The intensity and polarization of sunlight reflected by terrestrial water clouds are computed with the doubling method. The calculations illustrate that this method can be effectively used in problem involving strongly anisotropic phase matrices. The method can therefore be used to derive information about planetary clouds, including those of the earth, from polarimetric observations.
The results of the computations indicate that the polarization is more sensitive than the intensity to cloud microstructure, such as the particle size and shape. Multiple scattering does not wash out features in the polarization as effectively as it does in the intensity, because the polarization arises primarily from photons scattered once or a small number of times. Hence polarization measurements, particularly in the near infrared, are potentially a valuable tool for cloud identification and for studies of the microphysics of clouds.
The computations are made primarily at four wavelengths in the near infrared, from 1.2 to 3.4μ. The results for λ=1.2μ are also applicable to scattering at visual and ultraviolet wavelengths. The other wavelengths are selected to illustrate the basic scattering characteristics in the near infrared for reflection of sunlight from water clouds.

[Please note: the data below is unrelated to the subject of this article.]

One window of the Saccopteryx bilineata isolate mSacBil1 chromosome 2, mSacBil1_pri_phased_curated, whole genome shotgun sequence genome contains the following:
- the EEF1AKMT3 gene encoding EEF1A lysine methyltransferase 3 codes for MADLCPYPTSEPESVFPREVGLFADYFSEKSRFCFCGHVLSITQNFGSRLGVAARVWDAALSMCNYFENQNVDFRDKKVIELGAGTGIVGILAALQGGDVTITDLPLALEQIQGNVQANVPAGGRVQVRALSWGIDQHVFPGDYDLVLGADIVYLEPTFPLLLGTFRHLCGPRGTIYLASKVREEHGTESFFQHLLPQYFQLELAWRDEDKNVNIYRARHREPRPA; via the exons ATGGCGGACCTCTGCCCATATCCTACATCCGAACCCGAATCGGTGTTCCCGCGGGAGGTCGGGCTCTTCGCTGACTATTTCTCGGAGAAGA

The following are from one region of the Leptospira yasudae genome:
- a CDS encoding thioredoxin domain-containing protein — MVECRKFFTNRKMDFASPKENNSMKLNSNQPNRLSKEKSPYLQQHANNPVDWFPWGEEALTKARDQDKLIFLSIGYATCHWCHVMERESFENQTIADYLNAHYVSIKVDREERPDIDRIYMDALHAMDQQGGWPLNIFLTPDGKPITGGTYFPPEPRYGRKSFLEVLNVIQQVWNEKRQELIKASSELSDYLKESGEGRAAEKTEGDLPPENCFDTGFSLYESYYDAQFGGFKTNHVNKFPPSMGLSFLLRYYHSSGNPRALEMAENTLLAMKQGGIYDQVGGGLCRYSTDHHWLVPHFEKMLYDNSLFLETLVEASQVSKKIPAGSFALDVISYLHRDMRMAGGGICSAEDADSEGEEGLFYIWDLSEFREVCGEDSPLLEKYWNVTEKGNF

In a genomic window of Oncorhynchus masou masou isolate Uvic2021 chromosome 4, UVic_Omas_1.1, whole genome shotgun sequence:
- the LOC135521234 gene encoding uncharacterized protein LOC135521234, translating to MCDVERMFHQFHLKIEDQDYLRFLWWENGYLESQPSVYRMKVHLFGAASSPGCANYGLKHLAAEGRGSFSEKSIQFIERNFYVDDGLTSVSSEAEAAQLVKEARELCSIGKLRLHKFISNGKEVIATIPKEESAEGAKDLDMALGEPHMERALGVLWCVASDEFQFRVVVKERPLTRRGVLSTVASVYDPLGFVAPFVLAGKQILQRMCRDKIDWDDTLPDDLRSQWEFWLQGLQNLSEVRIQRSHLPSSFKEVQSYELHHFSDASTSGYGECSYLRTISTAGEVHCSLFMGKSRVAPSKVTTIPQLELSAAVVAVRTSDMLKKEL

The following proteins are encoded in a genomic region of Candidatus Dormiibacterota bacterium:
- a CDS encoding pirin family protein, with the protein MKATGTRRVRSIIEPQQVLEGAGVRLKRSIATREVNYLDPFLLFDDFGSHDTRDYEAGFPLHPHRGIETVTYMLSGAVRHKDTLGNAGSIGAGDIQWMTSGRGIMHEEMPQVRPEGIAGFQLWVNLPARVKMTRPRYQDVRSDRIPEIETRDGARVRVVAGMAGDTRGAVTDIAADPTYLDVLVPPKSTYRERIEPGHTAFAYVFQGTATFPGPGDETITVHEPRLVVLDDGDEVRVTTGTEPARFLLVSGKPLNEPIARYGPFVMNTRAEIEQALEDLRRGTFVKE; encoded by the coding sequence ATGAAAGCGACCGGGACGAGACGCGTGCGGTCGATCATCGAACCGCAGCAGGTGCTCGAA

It is shown that the intensity computed with the exact theory including polarization differs by ≲1.0%1.0 from the intensity computed in the common scalar approximation in which the polarization is neglected. Therefore, when only the intensity is required, and not the polarization, it is possible in most cases to neglect polarization entirely.
An approximation obtained by setting the phase matrix elements P34(α) and P43 (α) equal to zero is proposed and tested. It is found that this introduces errors less than one part in 106 for the intensity and errors ≲0.0002 in the degree of polarization. This means that in computing the polarization properties for multiple scattering by spherical particles it is usually adequate to work with 3 by 3 matrices.
An examination is made of the accuracy of the polarization in the approximation in which it is assumed that multiply scattered photons are unpolarized. A modified version of this, which, in addition, takes advantage of the fact that diffracted fight is nearly unpolarized, is also tested. The modified approximation is found to yield an improved accuracy in most cases.
Another approximation,which can be termed a renormalization method, is described and tested. The method consists of modifying the phase matrix for single scattering so that the integrations over zenith angle can he performed with a small number of points. The, order of the approximation (the number of zenith angles in the integrations) can easily be varied and accuracies sufficient for practical applications can be obtained at low orders of approximation. The method is therefore useful for small computers.